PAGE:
Breaking grounds for your new construction site is a vital part of putting things in perspective if you want to build a house that would weather the storm. While it’s great to jump on the site and dig in with your shovel, there are a few things you should know and do.
In this article, we’ll cover all the activities you should carry out before you start laying the foundation for your new home. In addition, for every activity we outline, we’ll let you know if you should be carrying them out by yourself, or if you’re better off outsourcing them to other experts.
Ready to lay the foundation of your home? Here’s where you should start. Here are six core activities you should carry out before laying the foundation of your home
1. Contract Expert Builders
The truth is this. Even if you’re a hands-on person and you’d rather break and till the grounds by yourself, it’s best you contract (or at least, contact) professional builders to get this done.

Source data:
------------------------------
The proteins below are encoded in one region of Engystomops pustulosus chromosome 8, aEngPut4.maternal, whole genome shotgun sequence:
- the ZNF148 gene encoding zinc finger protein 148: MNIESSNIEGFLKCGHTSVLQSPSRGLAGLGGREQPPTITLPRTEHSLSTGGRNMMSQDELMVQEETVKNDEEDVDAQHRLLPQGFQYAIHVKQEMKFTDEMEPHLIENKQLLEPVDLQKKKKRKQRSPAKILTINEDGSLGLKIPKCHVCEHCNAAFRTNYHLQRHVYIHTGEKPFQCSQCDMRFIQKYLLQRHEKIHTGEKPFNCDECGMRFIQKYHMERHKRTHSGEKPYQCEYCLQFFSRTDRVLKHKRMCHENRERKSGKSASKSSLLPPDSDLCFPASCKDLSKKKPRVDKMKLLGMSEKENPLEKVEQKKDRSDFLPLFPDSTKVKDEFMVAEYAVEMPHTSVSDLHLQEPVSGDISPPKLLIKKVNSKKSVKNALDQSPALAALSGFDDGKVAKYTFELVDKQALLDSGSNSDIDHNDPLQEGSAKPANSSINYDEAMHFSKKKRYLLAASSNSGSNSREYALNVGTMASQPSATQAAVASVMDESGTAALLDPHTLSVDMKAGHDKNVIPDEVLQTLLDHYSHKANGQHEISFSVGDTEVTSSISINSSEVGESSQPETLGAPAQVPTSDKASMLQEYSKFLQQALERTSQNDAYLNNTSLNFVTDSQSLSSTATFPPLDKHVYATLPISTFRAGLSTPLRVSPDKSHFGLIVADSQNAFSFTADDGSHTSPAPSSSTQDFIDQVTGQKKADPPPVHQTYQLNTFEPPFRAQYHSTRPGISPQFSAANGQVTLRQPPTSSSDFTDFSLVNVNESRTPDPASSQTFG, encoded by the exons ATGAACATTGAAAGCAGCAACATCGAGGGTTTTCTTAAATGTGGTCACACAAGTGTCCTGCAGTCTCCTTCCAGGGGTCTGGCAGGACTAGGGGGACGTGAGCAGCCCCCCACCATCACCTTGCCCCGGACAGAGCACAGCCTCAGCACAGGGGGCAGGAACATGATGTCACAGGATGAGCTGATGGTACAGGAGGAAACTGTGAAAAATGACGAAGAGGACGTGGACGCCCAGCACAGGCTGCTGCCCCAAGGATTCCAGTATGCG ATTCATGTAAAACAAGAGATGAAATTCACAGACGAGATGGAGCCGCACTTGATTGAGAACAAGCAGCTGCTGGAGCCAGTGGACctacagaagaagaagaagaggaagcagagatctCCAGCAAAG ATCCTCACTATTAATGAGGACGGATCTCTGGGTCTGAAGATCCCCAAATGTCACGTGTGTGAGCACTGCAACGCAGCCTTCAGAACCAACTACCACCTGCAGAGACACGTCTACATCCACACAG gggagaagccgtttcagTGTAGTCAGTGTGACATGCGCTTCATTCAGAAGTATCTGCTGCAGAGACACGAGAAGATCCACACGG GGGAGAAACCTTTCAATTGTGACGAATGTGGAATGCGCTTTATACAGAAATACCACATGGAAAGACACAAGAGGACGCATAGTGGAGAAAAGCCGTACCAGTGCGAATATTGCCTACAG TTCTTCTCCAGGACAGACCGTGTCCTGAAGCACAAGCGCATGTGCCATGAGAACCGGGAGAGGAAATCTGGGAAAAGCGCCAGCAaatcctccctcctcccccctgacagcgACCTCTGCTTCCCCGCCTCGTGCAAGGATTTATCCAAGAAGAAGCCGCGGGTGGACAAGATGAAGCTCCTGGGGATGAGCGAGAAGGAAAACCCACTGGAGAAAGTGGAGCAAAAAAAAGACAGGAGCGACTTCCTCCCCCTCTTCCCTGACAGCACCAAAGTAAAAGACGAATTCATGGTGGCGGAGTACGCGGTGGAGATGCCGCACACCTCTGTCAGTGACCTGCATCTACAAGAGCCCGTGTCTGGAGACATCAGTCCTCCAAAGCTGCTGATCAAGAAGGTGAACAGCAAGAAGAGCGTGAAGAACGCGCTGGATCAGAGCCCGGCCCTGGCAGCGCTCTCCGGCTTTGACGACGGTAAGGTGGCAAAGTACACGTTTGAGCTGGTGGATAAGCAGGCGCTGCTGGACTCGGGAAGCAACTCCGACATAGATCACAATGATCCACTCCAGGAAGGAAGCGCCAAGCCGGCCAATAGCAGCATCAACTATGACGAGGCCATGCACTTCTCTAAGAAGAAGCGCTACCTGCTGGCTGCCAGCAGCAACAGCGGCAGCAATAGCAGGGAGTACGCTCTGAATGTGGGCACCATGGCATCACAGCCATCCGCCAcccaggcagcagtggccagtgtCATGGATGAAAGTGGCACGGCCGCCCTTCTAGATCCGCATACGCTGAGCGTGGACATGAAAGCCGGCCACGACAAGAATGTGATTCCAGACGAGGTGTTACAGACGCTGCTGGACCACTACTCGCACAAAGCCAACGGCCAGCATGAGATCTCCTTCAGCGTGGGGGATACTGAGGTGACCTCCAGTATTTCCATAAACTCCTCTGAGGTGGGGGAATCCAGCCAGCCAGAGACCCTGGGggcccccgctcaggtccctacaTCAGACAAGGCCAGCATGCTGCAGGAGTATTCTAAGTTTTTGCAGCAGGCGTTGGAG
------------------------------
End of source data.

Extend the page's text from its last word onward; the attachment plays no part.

The reason for carrying out this exercise is to have experts around as you get into the major activity of breaking ground. If possible, get them to visit the site before you start taking any action. During this site visit, don’t be in a hurry to get off the site and on to other things. Instead, take some time to walk around the entire plot(s) and give your builder the time they need to examine the land.
It’s best you do this before you start breaking the ground and laying your foundation. During this period, ensure you have an honest conversation with the building expert. Encourage them to open up to you if they have any concerns about the plot.
If there’s anything they think may constitute a nuisance in the future (like a plat that’s too sloppy for the type of house you want to build or water run-offs that may compromise the safety of your house), this would be a good time to bring it up to you.
2. Contract Qualified Engineers to Perform a Soil Test
A soil test may refer to one of the many processes through which different soils are analyzed to determine their current fertility, pH level, and health.